The metaverse is set to disrupt our lives – its evolution should not be taken lightly.
Their construction should not be rushed by a few companies. They must be careful, calculated, thoughtful, and most of all, cooperative.
This was the main takeaway for a panel discussion on technical standards and building blocks for the Metaverse at this week’s MetaBeat event.
“When you create something large that involves many parties in the world, it is imperative that you have good standards to build on; otherwise it will not be successful,” said Rev Lebaredian, Vice President of Omniverse and Simulation Technology at Nvidia.
As a starting point, the Khronos Group is an open, non-profit consortium that develops, publishes, and maintains royalty-free interoperability standards for 3D graphics, virtual reality (VR), augmented reality (AR), parallel computing, vision acceleration, and machine learning (ML).
In June, the group created Metaverse Standards Forum [subscription required]. Neil Trivett, president of Khronos, explained that the motivation is pervasive confusion about standards. He said the organizations were basically coming to Khronos for guidance and saying, “Standards community, do yourselves.”
He said the goal was to create a forum where the many ad hoc groups of standards that were being formed could communicate and coordinate. It started with 37 joint-stock companies – and only a few months later, there are now 1,800 companies involved.
“This speaks to the fact that there is a real interest, a real interest and the need to engage with the standards community, a willingness to engage,” Trivett said.
He explained that the forum is now divided into working groups.
Ultimately, the effort will provide “a great input funnel for experience, and a great billboard for visibility.”
Leppardian acknowledged that developing standards is undoubtedly difficult. There is always controversy and politics. But he noted that in the early days of the web, standards emerged because people worked together to create protocols like HTTP and HTML.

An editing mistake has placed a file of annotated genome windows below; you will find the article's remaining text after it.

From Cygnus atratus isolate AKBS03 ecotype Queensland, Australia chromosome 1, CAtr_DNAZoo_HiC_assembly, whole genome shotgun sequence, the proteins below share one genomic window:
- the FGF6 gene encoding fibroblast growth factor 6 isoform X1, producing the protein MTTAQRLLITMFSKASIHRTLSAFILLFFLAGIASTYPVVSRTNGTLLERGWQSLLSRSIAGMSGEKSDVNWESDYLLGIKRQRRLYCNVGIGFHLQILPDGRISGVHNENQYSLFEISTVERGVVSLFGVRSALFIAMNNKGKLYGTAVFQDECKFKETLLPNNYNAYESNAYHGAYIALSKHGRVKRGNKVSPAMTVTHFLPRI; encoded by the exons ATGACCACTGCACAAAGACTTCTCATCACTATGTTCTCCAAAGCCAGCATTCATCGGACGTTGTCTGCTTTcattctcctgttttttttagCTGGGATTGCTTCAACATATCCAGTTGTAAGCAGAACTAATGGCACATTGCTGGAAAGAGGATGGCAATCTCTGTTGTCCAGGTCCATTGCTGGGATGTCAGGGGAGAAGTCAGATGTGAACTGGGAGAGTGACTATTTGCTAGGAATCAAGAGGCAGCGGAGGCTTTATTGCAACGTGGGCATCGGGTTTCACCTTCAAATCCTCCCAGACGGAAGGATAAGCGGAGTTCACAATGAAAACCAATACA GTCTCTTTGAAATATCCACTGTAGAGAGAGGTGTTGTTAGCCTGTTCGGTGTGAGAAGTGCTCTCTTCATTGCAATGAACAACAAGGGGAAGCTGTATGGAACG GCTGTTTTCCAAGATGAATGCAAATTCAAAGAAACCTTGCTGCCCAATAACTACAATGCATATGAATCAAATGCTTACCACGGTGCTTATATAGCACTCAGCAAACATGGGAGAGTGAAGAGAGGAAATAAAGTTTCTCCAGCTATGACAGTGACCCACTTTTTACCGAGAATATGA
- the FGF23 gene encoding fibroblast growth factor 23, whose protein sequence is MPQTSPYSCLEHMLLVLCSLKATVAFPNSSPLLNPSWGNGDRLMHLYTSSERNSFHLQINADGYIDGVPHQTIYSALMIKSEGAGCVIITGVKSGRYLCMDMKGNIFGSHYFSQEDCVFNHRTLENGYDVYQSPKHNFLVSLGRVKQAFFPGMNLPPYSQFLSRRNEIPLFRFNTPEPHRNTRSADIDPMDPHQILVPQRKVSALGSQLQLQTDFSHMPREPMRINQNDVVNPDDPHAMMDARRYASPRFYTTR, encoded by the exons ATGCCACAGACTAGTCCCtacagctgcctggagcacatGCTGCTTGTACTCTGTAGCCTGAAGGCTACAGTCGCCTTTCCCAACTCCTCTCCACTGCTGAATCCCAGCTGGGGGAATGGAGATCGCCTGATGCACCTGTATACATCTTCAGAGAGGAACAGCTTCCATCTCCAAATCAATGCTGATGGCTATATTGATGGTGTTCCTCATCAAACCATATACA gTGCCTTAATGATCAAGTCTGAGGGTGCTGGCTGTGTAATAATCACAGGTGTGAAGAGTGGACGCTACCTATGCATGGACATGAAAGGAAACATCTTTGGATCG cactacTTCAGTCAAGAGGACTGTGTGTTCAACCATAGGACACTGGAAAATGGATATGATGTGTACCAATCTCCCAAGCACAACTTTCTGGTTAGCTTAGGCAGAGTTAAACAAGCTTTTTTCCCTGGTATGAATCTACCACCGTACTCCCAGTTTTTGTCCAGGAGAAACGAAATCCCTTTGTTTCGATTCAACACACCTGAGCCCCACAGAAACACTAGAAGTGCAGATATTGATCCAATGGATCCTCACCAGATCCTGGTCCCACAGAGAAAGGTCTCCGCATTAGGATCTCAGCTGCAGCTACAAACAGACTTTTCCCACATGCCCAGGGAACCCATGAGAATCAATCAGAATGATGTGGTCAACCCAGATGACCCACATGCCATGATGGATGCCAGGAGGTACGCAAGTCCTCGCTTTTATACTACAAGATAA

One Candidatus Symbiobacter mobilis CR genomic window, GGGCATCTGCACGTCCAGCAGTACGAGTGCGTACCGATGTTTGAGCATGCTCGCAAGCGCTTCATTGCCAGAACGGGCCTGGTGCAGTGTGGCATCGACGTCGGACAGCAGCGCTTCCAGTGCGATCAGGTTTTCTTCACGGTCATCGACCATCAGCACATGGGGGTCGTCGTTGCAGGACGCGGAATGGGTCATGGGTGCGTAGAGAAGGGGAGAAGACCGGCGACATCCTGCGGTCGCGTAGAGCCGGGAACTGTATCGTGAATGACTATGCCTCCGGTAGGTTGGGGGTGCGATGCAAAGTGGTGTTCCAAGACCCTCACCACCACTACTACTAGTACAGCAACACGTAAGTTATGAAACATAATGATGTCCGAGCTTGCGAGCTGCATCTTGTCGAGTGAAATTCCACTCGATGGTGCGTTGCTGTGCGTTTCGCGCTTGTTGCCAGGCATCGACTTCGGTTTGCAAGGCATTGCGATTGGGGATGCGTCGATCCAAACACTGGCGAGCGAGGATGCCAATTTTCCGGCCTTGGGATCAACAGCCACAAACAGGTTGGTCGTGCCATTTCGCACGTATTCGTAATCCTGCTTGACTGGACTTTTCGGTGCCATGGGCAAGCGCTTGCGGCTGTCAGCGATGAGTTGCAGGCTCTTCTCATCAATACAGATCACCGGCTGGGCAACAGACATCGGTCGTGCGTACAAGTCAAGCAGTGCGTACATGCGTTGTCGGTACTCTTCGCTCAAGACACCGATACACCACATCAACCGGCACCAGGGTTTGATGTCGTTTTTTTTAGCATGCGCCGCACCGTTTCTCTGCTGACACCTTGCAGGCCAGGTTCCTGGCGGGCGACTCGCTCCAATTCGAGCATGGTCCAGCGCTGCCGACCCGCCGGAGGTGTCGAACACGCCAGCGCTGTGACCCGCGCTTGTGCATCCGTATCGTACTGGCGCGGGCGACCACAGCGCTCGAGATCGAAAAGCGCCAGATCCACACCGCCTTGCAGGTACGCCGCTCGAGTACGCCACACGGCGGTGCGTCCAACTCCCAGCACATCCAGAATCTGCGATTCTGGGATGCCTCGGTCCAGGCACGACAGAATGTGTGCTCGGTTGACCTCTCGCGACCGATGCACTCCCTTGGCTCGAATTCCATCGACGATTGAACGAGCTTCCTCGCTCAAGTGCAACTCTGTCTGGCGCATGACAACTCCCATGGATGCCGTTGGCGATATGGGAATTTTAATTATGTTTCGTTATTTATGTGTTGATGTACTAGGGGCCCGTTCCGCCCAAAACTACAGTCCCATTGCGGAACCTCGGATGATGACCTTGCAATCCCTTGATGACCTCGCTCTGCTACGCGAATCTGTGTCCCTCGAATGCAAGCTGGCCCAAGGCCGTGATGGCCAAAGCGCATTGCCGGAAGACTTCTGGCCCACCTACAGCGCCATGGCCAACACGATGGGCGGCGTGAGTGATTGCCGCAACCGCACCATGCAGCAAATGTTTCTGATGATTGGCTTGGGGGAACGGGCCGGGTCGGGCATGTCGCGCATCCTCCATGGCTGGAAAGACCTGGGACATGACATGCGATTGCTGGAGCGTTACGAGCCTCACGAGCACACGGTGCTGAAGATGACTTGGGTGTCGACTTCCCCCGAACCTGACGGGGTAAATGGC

“Without standards,” he said, “the metaverse wouldn’t be possible.”
What’s going on now, Leppardian said, is “quite similar” to the evolution of the web: It took off because it was accessible to everyone.
“The metaverse is the network of these virtual worlds, the equivalent of an experience, a three-dimensional spatial thing,” he said.
Everyone needs to participate and contribute to the expansion of metaverses. Without standardization, only a small group of people will build it, which will limit its size and value.
“I don’t see any way this would exist if we didn’t start from the beginning with interoperability standards,” he said.
Given the technology and the amount of content required to make the metaverse a reality, “one company can’t do it all,” he said. “No matter how big you are, you are not old enough”
It’s also important, Trivett emphasized, that organizations move slowly and carefully – and not get ahead of themselves. For example, metaverse creators can learn from the history of the web in an effort to bring 3D to the masses.
Early platforms tried to define a lot, like runtime behaviour, which at the time was taking off and changing rapidly. He noted that one of the first successes was OpenGL for Embedded Systems, an application programming interface for rendering computer graphics for 2D and 3D graphics initially released in July 2003.
Then WebGL was released in 2011 — and it worked because it’s low-key, Trevett said — and Vulkan only shipped in 2016.
Likewise, it is important not to confuse the market; He pointed to the rivalry between DVD and Blu-Ray, for example, that has slowed the development of home viewing technology.
For the metaverse to work, “it has to work everywhere,” Trevett said, with capability on any device. The technology has to be spread widely, which he acknowledged is “not a trivial task, no small feat”.
Buckle up for an exciting ride
We also have to realize that it will constantly evolve and change – just like the Internet, Leppardian said. “The internet didn’t quite come to an end as we had hoped in 1993 and 1994,” he said, noting that the big players are still competing, and that startups are constantly disrupting the space. Geopolitical forces must also be accounted for.
Leppardian said the metaverse is “the most computationally challenging computer science problem ever”.
Trevett predicted that the first wave of standards would be around “hot topic” areas, including identifier, geospatial capabilities, avatars, and 3D asset formats (including global landscape description and gITF.
He said the overarching principles would include free and fair competition, privacy and ethics. Also, many agree that some kind of decentralized identity will be necessary, but it is not yet clear how this will happen.
“Building an entire ecosystem — it can be a very exciting journey,” Trivett said. But, “You have to be patient.”
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